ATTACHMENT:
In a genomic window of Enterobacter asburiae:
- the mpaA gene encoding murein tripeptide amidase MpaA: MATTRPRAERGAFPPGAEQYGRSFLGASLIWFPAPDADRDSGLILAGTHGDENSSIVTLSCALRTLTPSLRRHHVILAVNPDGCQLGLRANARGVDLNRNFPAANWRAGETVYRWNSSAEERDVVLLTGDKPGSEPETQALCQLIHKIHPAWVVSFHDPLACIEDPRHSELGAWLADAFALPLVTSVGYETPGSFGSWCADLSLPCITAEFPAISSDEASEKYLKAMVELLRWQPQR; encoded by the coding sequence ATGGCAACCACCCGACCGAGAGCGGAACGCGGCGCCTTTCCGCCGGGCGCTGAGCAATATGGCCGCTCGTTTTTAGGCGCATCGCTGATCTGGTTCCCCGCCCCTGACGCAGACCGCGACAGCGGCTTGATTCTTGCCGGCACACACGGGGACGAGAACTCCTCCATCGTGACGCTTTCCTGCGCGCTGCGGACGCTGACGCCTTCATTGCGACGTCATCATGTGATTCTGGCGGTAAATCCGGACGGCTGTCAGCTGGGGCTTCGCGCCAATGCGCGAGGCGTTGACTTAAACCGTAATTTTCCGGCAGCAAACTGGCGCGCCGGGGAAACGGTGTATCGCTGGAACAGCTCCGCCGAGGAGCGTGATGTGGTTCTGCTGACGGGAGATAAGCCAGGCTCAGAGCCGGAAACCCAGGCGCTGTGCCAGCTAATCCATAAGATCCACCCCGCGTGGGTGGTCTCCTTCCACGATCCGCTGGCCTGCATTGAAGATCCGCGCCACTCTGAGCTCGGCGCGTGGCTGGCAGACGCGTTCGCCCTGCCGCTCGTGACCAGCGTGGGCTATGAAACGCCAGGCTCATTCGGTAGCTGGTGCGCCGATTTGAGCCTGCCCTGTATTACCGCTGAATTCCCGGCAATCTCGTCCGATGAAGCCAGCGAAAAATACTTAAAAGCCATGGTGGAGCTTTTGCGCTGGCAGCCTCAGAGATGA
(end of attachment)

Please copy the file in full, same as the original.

In a genomic window of Enterobacter asburiae:
- the mpaA gene encoding murein tripeptide amidase MpaA: MATTRPRAERGAFPPGAEQYGRSFLGASLIWFPAPDADRDSGLILAGTHGDENSSIVTLSCALRTLTPSLRRHHVILAVNPDGCQLGLRANARGVDLNRNFPAANWRAGETVYRWNSSAEERDVVLLTGDKPGSEPETQALCQLIHKIHPAWVVSFHDPLACIEDPRHSELGAWLADAFALPLVTSVGYETPGSFGSWCADLSLPCITAEFPAISSDEASEKYLKAMVELLRWQPQR; encoded by the coding sequence ATGGCAACCACCCGACCGAGAGCGGAACGCGGCGCCTTTCCGCCGGGCGCTGAGCAATATGGCCGCTCGTTTTTAGGCGCATCGCTGATCTGGTTCCCCGCCCCTGACGCAGACCGCGACAGCGGCTTGATTCTTGCCGGCACACACGGGGACGAGAACTCCTCCATCGTGACGCTTTCCTGCGCGCTGCGGACGCTGACGCCTTCATTGCGACGTCATCATGTGATTCTGGCGGTAAATCCGGACGGCTGTCAGCTGGGGCTTCGCGCCAATGCGCGAGGCGTTGACTTAAACCGTAATTTTCCGGCAGCAAACTGGCGCGCCGGGGAAACGGTGTATCGCTGGAACAGCTCCGCCGAGGAGCGTGATGTGGTTCTGCTGACGGGAGATAAGCCAGGCTCAGAGCCGGAAACCCAGGCGCTGTGCCAGCTAATCCATAAGATCCACCCCGCGTGGGTGGTCTCCTTCCACGATCCGCTGGCCTGCATTGAAGATCCGCGCCACTCTGAGCTCGGCGCGTGGCTGGCAGACGCGTTCGCCCTGCCGCTCGTGACCAGCGTGGGCTATGAAACGCCAGGCTCATTCGGTAGCTGGTGCGCCGATTTGAGCCTGCCCTGTATTACCGCTGAATTCCCGGCAATCTCGTCCGATGAAGCCAGCGAAAAATACTTAAAAGCCATGGTGGAGCTTTTGCGCTGGCAGCCTCAGAGATGA